If William Blake, Shelley or Coleridge had written song lyrics... these two albums are what they would have penned.

Poetry of love, poetry of deed... poetry of torn souls. Lovelorn, forlorn and lost.

Emotionally charged desire, desperation, despair and adject fear of future failures... love sure does hurt.


Truer words were never so adjectly penned, per se.


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PostPosted: Thu July 9th, 2015, 18:36 GMT 
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thickboy wrote:
For me, Planet Waves is Dylan's most autobiographical album... .

considering that Planet Waves has both Dirge and the Wedding Song included on the same album, I think we can assume his life was pretty confusing at the time.... :P

Hi, thickboy :wink:


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PostPosted: Thu July 9th, 2015, 18:47 GMT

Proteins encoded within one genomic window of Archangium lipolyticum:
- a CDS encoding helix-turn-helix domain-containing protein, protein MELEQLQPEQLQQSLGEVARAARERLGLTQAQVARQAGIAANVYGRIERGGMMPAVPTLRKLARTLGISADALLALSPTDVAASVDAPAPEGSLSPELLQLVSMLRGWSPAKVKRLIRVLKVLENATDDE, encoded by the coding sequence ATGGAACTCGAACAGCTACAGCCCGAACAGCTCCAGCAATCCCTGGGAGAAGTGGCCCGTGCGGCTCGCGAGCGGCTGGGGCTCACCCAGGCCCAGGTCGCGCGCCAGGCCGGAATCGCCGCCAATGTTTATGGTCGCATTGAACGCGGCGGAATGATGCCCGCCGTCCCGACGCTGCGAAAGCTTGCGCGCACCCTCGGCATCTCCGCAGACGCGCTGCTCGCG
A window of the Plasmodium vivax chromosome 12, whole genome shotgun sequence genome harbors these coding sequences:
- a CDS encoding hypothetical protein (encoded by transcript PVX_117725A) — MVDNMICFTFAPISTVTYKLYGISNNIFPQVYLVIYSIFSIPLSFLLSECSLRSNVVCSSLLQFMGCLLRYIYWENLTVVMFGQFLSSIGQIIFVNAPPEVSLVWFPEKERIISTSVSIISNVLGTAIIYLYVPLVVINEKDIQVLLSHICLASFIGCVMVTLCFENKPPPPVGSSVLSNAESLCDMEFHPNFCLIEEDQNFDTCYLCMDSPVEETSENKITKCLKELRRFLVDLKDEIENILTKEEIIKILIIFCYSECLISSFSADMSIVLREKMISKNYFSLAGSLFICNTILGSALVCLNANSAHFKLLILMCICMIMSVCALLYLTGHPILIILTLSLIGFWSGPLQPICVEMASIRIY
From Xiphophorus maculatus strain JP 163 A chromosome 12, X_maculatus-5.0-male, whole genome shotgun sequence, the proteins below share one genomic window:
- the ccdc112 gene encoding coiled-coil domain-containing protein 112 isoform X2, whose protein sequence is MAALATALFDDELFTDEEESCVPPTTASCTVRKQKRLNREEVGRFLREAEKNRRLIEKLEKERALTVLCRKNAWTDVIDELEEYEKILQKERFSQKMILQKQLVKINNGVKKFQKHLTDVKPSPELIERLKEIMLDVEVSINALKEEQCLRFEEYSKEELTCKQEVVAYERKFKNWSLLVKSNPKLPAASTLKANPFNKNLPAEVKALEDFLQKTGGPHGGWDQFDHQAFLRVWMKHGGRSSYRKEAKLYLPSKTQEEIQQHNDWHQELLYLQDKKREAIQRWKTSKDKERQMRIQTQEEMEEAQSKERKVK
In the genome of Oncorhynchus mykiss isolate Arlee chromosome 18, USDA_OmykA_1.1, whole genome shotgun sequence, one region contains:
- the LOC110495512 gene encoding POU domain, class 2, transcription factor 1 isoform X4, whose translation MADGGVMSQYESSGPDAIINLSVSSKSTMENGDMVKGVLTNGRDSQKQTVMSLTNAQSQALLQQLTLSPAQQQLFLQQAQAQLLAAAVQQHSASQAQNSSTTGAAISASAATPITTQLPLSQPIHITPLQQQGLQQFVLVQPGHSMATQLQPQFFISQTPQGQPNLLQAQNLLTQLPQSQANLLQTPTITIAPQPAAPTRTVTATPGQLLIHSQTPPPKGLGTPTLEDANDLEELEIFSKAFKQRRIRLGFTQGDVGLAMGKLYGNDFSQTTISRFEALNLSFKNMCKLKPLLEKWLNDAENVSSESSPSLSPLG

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"Changing of the Guard" is a story narrative that doesn't seem personal unless one looks for metaphors. Is the song personal in the sense of relating of to his life at the moment?


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PostPosted: Thu July 9th, 2015, 19:09 GMT 
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Lily Rose wrote:
thickboy wrote:
For me, Planet Waves is Dylan's most autobiographical album... .

considering that Planet Waves has both Dirge and the Wedding Song included on the same album, I think we can assume his life was pretty confusing at the time.... :P

Hi, thickboy :wink:


Hi Lily Rose... loveliest flower of the West


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PostPosted: Thu July 9th, 2015, 20:21 GMT